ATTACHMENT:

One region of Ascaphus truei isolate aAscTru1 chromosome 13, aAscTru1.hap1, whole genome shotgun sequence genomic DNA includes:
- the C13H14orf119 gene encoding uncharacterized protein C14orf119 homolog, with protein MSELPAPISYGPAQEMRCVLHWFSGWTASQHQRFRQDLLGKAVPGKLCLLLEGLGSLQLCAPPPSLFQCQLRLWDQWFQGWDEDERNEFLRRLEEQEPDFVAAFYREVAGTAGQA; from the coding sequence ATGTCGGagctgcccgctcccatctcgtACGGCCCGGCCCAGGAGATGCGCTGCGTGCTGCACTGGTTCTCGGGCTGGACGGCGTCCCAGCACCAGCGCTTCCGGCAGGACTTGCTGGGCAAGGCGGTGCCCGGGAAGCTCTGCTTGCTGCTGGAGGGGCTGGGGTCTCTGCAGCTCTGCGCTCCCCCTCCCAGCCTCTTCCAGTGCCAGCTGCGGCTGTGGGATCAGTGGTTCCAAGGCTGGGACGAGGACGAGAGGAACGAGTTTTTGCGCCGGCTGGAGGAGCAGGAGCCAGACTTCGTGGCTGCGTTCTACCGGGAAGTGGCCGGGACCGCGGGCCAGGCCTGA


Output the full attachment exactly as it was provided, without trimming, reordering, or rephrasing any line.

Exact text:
One region of Ascaphus truei isolate aAscTru1 chromosome 13, aAscTru1.hap1, whole genome shotgun sequence genomic DNA includes:
- the C13H14orf119 gene encoding uncharacterized protein C14orf119 homolog, with protein MSELPAPISYGPAQEMRCVLHWFSGWTASQHQRFRQDLLGKAVPGKLCLLLEGLGSLQLCAPPPSLFQCQLRLWDQWFQGWDEDERNEFLRRLEEQEPDFVAAFYREVAGTAGQA; from the coding sequence ATGTCGGagctgcccgctcccatctcgtACGGCCCGGCCCAGGAGATGCGCTGCGTGCTGCACTGGTTCTCGGGCTGGACGGCGTCCCAGCACCAGCGCTTCCGGCAGGACTTGCTGGGCAAGGCGGTGCCCGGGAAGCTCTGCTTGCTGCTGGAGGGGCTGGGGTCTCTGCAGCTCTGCGCTCCCCCTCCCAGCCTCTTCCAGTGCCAGCTGCGGCTGTGGGATCAGTGGTTCCAAGGCTGGGACGAGGACGAGAGGAACGAGTTTTTGCGCCGGCTGGAGGAGCAGGAGCCAGACTTCGTGGCTGCGTTCTACCGGGAAGTGGCCGGGACCGCGGGCCAGGCCTGA